21. Make sure you are selecting the proper battery type in Tools -> Setting -> Power -> Battery type. It shouldn't have any affect on battery life but your battery meter will read incorrectly making you think that you have more or less time than you actually have. If you use non-rechargeable batteries you'll get the longest life from lithium batteries, sometimes called camera batteries. Pay attention to the mAh rating and don't trust the mAh rating for any none name brand battery originating from China. If you use rechargeable batteries you'll get the longest lift from eneloops. But remember rechargeable batteries don't last forever. They wear out over time and need to be occasionally replaced.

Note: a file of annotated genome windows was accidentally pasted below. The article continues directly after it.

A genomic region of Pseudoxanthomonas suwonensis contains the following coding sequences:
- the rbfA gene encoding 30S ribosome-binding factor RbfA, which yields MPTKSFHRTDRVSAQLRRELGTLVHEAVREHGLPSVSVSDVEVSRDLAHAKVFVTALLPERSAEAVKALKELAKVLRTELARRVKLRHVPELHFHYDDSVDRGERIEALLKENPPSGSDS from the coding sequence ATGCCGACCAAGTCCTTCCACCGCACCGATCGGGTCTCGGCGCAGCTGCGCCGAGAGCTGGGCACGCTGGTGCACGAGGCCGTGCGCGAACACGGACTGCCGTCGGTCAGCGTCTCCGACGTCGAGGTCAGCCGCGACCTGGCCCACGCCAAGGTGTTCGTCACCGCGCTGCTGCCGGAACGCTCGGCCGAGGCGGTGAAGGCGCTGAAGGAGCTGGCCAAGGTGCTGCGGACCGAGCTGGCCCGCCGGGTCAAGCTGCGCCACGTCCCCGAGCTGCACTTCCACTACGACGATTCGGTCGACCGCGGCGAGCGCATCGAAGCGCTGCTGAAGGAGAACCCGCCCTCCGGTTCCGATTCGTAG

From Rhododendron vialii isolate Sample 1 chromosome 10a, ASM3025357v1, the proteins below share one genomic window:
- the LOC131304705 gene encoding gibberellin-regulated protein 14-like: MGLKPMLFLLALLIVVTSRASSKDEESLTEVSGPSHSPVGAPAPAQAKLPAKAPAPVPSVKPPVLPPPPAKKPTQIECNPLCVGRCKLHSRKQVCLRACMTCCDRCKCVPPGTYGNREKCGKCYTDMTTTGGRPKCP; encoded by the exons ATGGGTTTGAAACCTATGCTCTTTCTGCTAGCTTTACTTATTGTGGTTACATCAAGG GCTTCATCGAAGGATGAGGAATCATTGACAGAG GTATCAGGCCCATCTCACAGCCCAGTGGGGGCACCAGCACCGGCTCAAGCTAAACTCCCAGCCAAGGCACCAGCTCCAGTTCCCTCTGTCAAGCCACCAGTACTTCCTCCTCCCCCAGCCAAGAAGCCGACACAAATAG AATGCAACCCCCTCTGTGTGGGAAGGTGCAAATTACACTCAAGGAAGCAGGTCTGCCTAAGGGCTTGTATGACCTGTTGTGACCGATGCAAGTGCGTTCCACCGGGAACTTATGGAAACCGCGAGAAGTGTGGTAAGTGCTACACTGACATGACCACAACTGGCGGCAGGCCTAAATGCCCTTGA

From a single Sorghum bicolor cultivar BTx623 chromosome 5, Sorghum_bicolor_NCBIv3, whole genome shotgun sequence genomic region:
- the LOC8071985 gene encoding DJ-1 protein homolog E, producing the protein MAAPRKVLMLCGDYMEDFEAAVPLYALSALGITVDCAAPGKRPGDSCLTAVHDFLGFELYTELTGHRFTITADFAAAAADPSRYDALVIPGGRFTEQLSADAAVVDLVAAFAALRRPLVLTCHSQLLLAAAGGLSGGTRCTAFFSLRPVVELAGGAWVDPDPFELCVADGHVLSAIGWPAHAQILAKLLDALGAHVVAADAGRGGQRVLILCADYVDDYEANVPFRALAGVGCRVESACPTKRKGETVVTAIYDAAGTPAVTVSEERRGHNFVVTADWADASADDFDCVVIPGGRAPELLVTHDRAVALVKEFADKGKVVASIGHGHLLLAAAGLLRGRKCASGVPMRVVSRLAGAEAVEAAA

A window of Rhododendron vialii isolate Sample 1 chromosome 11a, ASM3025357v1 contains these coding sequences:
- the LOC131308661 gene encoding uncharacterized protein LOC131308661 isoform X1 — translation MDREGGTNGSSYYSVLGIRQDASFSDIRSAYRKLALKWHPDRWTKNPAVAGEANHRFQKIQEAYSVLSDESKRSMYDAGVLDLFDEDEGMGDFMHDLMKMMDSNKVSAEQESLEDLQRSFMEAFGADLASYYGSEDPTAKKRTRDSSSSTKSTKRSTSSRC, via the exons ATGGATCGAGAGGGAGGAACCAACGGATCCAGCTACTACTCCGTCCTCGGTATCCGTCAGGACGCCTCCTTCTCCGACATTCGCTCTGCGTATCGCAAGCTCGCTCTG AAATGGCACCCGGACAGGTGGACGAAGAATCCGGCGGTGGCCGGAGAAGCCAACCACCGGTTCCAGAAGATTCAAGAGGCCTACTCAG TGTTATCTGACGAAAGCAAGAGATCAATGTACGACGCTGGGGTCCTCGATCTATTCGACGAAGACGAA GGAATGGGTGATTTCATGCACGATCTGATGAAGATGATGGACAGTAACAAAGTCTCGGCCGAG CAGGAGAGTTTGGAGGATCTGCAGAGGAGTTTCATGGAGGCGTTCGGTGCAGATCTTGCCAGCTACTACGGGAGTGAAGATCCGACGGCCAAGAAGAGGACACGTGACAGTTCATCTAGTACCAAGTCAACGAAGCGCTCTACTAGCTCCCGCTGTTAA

22. Someone who creates a disposable email account or just doesn't respond to emails is one thing. Someone is never even given the option to provide contact information is complete different. The issue isn't people that don't want to be contacted. The issue is people who wouldn't mind being contacted not even realizing that it is an option. Not even realizing that there is a face, not a corporation, behind each and every cache that is place. Geocaching has never been a solitary hobby and as long as cache owners are people it never will be a solitary hobby. Cache owners spend their own time and money to make and maintain the geocaches listed here. Geocachers will, and in some cases must, interact with cache owners. Now, if Groundspeak would like to put me on their pay roll as a Cache Hiding Lackey and then make contact between Cache Hiding Lackeys and Geocachers forbidden as part of company policy then I'd be okay with that. However, since Groundspeak isn't paying me to list my geocaches with then nor are they providing services where their employees maintain my caches. Then I don't find it unreasonable for them to provide me, a cache owner, with a way to reach out to those that find or attempt to find the caches that I have listed on their website. As for people who would rather not be contacted. I've stared hobbies that I though were going to be enjoyable but I quickly discovered either took too much of my time, were too expensive, or required interactions that I wasn't comfortable with. By segregating intro app users from the main geocaching population Groundspeak is doing both groups a great disservice. Imagine finding out about event caches after a couple months of geocaching with the intro app. Then when attending your first event no other person is willing to talk to you after learning your cacher name because rightly or wrongly, the community thinks that you have been digging up cache sites, leaving lids off caches, and moving caches to new location. This is only a hypothetical situation and I'd hope it would never happen but cache owners are people too. They can't be treated like they don't exist and then be expected to continue to maintain their caches and hide new ones.